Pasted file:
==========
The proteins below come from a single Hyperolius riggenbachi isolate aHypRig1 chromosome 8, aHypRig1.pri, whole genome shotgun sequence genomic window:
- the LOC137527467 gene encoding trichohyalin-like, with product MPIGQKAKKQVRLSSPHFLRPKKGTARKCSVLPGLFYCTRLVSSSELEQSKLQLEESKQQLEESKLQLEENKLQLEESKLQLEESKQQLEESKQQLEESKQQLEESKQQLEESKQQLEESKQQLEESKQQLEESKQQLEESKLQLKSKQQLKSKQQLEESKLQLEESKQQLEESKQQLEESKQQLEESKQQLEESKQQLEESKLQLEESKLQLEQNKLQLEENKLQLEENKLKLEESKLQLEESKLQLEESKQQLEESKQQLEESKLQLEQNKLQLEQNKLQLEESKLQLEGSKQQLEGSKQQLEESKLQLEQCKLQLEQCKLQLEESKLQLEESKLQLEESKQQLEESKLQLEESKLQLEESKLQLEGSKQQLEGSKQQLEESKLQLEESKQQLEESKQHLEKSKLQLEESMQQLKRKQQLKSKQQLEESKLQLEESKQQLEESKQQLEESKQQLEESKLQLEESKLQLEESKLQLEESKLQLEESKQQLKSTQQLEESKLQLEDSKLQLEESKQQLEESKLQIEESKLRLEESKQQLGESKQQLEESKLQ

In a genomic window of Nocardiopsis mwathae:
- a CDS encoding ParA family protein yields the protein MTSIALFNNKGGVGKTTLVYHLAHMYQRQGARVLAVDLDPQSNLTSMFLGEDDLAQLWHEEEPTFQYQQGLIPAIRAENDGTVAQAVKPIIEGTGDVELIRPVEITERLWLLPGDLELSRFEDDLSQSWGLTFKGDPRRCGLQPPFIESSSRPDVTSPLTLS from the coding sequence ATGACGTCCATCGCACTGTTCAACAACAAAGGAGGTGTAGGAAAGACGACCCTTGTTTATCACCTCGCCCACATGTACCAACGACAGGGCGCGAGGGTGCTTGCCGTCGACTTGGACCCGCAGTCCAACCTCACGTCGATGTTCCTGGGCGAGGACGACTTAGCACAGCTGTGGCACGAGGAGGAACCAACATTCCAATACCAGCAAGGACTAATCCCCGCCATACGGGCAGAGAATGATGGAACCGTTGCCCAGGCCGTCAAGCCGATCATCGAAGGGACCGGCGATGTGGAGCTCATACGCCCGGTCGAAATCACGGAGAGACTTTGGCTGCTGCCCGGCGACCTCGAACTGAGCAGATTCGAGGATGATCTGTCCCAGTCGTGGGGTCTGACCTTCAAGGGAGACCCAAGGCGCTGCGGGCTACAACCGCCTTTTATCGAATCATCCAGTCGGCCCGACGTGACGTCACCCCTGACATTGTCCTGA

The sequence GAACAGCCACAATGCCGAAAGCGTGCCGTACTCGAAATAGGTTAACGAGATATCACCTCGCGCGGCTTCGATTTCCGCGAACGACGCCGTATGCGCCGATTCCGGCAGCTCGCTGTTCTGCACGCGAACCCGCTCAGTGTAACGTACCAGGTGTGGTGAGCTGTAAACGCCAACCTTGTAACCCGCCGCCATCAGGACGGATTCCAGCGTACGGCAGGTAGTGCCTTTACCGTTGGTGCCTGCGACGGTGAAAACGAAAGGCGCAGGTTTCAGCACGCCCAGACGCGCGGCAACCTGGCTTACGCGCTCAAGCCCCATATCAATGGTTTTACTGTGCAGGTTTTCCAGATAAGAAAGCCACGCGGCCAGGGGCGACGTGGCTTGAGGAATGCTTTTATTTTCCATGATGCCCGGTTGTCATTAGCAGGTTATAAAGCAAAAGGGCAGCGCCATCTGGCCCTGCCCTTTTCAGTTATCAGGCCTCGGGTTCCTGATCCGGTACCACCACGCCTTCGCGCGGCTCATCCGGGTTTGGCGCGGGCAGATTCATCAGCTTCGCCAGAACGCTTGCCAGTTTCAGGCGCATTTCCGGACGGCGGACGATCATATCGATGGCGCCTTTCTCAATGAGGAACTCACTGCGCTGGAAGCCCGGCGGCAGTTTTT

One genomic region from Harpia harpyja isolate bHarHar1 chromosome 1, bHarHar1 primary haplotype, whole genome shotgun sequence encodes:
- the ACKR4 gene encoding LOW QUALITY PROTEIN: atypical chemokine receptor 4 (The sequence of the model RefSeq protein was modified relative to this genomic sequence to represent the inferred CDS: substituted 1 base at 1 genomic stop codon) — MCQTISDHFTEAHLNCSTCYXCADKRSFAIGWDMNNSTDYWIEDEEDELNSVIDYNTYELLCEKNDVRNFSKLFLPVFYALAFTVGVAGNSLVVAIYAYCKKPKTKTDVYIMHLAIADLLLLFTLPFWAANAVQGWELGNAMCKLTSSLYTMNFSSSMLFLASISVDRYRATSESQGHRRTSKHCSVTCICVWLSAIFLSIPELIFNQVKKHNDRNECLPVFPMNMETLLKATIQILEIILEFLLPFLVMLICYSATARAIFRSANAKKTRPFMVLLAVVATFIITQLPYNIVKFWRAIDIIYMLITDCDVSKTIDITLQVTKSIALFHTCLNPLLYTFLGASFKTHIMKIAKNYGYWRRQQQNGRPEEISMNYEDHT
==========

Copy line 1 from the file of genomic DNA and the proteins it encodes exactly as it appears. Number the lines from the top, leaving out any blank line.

The proteins below come from a single Hyperolius riggenbachi isolate aHypRig1 chromosome 8, aHypRig1.pri, whole genome shotgun sequence genomic window: